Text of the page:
To ensure your Great Dane grows up to be child-friendly, socialise them around children from a young age. All puppies should be exposed to everything the world can offer at a young age as this will help prevent your dog from becoming fearful. This is particularly important regarding children, strange people, adults of different sexes and dogs of all shapes and sizes.
Because the Dane is such a large dog, care must be taken during puppyhood not to overexert your growing pup. Great Danes should never be allowed to jump from high places as this puts extra strain on their fast-growing limbs and bones. Rough play with other dogs is also not advisable for any large breed during puppyhood and adolescence.
Care must be taken when it comes to exercise. It is not advisable to run your young dog around as this will add to the strain of growing and can lead to orthopaedic problems. The breed doesn’t require much exercise for the first 12-months, Sharon states. After that you can start gently and then increase. Once they are older they tend to not want to get off the lounge/bed.
Great Danes can grow into HUGE dogs so please pop out and visit a fully grown Great Dane before you decide to purchase one. People must be aware of how big they grow, Sharon warns. It is surprising how many people return a dog because he is so big. People need to realise that a Dane wants to be with them, not left outside with no attention. Owners also need to be patient, especially if a Dane makes a mistake such as digging a hole. The hole is going to be very big! Whatever they do, it is very big.
Because of the Danes sheer size, training is very important. ALL dogs need training, howe’ver it is especially imperative for larger breeds. Lets face it, there is nothing worse than a Great Dane, or any large dog, greeting you by jumping up when you return from work. This may be sweet and cute during the puppy stages, but a fully grown Great Dane would knock you over! They would need basic obedience, Sharon suggests. You could not have a large dog and not have it under your control. There are a number of dogs that do obedience and there have been the occasional dogs doing agility, endurance and even sledding.
Grooming is never an issue with a Great Dane. Their coats are easy to manage and a brush once a week with a rubber mitt or brush is recommended to help stimulate blood flow to the skin and keep the coat in mint condition. This will also help remove any loose, dead hairs from the short coat. Danes only need to be bathed when necessary and don’t tend to have that doggy smell familiar with some other breeds. The dog would need washing with a good-quality shampoo when the need arises and their ears and nails would need attention, perhaps monthly, Sharon adds.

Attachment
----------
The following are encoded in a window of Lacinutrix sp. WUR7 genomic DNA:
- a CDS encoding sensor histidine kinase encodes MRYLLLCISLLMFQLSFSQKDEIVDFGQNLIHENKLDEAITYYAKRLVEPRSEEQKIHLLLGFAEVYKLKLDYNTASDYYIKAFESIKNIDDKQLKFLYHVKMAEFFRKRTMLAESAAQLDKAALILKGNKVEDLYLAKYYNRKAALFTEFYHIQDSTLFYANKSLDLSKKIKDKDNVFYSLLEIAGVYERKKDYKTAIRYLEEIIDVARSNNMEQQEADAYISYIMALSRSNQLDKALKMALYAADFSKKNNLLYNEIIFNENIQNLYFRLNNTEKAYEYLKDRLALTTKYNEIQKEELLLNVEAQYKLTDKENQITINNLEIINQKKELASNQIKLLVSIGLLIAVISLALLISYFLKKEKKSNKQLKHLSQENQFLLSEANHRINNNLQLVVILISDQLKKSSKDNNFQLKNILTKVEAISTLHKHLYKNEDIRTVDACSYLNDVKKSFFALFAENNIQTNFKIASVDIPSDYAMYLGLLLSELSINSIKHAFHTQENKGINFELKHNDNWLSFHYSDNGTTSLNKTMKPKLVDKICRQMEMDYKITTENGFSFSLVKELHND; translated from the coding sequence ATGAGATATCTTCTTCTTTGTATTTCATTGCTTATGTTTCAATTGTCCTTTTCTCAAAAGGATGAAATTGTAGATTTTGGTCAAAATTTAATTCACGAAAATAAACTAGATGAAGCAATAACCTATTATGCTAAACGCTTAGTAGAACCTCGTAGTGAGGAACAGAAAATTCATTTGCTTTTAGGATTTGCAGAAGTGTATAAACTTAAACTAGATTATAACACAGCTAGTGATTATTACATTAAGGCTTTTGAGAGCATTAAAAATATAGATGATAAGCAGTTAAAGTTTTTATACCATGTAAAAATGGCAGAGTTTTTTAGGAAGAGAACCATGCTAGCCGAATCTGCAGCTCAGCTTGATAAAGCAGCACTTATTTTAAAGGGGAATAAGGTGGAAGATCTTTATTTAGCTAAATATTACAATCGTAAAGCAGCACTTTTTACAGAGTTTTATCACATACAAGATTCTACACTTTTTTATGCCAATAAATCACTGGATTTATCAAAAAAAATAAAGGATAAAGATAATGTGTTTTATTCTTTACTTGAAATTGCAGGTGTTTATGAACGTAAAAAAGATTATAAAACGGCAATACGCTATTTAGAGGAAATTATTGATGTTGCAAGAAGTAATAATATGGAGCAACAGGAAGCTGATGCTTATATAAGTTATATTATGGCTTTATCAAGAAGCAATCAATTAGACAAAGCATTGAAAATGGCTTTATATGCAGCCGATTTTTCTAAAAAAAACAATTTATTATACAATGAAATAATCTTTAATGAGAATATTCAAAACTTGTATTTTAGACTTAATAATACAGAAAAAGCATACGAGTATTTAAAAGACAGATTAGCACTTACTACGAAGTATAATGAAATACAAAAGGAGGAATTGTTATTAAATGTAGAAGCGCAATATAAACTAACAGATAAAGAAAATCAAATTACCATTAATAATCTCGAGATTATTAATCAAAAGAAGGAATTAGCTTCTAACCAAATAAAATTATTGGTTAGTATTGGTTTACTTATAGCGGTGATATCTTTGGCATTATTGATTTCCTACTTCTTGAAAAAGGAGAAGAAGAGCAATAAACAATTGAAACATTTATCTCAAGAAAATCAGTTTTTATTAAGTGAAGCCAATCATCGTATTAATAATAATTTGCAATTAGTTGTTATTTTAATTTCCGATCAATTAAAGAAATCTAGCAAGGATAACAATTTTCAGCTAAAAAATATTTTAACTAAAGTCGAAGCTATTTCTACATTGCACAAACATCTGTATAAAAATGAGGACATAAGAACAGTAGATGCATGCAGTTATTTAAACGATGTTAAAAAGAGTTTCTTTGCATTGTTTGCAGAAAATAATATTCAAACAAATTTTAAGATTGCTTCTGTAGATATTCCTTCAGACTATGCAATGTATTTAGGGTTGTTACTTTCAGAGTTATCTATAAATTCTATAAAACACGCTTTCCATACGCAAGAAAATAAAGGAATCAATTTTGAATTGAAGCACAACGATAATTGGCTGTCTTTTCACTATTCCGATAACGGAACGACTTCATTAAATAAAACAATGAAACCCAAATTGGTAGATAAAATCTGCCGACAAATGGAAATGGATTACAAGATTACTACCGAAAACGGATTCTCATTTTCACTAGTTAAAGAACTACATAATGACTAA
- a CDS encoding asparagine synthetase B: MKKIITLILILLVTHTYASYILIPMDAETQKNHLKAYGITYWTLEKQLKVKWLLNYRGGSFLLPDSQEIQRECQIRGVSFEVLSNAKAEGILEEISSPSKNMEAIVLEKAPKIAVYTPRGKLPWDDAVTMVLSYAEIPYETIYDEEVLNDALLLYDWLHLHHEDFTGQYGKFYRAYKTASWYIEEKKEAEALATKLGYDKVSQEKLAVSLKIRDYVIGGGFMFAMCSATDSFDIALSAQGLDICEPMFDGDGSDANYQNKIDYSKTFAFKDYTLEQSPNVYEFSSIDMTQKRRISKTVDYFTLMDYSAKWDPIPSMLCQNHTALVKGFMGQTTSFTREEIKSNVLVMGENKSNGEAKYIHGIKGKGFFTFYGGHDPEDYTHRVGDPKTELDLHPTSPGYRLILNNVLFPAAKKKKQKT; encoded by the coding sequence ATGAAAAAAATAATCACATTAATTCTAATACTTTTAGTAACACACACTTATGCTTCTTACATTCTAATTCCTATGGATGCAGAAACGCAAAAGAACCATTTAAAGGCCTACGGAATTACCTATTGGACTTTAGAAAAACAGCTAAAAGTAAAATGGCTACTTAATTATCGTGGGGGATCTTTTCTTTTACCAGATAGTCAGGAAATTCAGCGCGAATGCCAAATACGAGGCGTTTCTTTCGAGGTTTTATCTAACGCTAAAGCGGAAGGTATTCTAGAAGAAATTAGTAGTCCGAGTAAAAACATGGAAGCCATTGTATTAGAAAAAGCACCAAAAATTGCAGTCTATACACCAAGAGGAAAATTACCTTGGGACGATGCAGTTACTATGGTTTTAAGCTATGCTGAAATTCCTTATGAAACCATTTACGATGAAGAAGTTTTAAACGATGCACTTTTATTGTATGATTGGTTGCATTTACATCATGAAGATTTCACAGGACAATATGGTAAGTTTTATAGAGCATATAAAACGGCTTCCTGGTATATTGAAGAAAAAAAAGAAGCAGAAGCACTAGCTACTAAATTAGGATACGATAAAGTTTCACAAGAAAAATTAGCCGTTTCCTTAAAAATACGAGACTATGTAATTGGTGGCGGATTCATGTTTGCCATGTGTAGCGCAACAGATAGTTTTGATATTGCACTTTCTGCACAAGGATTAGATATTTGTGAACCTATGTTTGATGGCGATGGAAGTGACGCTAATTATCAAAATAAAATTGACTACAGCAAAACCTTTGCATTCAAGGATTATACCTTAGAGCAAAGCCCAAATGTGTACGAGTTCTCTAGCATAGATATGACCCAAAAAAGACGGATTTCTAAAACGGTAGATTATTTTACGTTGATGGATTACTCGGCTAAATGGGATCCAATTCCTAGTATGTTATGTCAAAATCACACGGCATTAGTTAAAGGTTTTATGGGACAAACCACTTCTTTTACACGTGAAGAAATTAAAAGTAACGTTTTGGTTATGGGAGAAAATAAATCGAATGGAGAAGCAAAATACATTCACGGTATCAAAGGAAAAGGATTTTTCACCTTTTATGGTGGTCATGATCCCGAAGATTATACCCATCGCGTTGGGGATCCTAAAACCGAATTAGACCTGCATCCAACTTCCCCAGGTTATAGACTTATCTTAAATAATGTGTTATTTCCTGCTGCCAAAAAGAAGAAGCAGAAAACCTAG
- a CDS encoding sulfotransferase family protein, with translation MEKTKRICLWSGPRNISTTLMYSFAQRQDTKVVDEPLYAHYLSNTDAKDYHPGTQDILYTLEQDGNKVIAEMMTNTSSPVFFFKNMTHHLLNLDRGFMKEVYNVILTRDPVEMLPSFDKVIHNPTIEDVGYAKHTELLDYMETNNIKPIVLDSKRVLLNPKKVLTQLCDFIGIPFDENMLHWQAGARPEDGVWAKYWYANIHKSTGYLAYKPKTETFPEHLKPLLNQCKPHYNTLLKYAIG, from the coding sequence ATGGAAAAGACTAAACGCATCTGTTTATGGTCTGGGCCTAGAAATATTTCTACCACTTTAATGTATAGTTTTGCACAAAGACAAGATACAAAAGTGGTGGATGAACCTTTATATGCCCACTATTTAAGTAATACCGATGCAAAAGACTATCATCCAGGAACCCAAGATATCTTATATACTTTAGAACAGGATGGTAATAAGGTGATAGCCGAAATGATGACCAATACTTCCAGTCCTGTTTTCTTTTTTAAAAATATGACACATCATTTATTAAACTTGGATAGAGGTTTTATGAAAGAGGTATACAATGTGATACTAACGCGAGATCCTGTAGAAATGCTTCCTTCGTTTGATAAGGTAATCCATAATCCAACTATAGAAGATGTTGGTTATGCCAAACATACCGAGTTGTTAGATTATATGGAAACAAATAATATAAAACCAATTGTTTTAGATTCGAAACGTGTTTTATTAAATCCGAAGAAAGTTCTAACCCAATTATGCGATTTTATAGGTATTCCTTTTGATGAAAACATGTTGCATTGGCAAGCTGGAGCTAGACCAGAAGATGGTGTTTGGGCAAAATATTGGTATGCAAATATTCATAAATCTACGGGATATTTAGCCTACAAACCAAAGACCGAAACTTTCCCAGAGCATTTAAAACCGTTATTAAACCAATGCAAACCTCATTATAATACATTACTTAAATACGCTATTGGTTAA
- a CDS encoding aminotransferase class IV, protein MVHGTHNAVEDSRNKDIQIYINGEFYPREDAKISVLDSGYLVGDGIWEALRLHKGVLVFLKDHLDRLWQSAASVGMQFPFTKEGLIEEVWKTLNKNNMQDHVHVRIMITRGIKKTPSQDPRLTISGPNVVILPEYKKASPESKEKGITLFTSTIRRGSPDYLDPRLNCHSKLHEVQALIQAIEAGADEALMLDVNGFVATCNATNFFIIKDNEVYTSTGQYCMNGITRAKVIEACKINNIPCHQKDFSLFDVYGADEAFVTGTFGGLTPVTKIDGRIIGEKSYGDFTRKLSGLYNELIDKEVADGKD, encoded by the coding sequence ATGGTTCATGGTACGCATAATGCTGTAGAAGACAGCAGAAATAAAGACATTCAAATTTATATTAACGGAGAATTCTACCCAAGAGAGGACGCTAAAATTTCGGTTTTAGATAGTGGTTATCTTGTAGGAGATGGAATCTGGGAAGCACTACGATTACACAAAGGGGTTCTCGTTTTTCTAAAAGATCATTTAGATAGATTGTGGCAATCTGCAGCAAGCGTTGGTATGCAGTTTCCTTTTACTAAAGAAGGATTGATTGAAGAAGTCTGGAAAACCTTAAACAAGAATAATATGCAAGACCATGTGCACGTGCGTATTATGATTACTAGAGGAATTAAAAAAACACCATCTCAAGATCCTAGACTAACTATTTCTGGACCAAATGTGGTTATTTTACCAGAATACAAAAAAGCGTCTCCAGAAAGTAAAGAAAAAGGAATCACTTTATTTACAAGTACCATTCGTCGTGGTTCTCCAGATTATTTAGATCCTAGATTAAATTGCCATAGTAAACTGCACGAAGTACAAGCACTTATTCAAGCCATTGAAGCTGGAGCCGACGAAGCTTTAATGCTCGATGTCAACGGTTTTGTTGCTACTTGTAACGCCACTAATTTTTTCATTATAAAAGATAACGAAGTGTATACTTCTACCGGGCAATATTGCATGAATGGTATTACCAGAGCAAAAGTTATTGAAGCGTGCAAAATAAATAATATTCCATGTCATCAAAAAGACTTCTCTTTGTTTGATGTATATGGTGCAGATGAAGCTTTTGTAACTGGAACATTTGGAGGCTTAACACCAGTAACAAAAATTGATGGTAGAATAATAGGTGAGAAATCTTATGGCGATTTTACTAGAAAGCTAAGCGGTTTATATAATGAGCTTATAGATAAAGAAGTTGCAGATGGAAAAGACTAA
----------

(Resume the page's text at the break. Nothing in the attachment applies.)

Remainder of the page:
Make sure you always purchase your Dane from a reputable breeder and check for hip and elbow scores to eliminate hereditary elbow and hip dysplasia. Good breeders will not breed dogs with any problems, however always go in with a list of questions so you can check if any issues are present in any bloodlines. Do your homework and ask around. Good breeders love their dogs and will interview you to see if you are suitable for the breed. Also ask your breeder about entropian and cardiomyopathy as these have presented in some breed lines.
Daily: A run in the park or a walk daily is needed for adult Great Danes to keep them stimulated, even though most would like to just sleep on the couch. Care must be taken when the dogs are pups. Please ask your breeder about exercising young pups.
Weekly: A brush with a rubber mitt or brush to remove dead hair and to stimulate the skin. If you have an active Dane who enjoys getting muddy, a weekly wash could be in order. These are wash-and-wear dogs with quick-dry coats. However, make sure you don’t over-wash your Dane or you’ll strip his lovely coat of all the natural oils.
For Australian breed clubs please visit the Australian National Kennel Council website www.ankc.aust.com or give the canine control council in your state a call. They will be able to direct you to top breeders in your state. For New Zealand breed clubs please visit the website at www.nzkc.org.nz.
If you want to find out more regarding hereditary problems in any breed of dog, check out www.vetsci.usyd.edu.au/lida/ for a comprehensive easy-to-read explanation of hereditary problems for all breeds … this is a great place to do your homework before purchasing a pup.Love our breeds? Find your new best friend on our DOGSLife Directory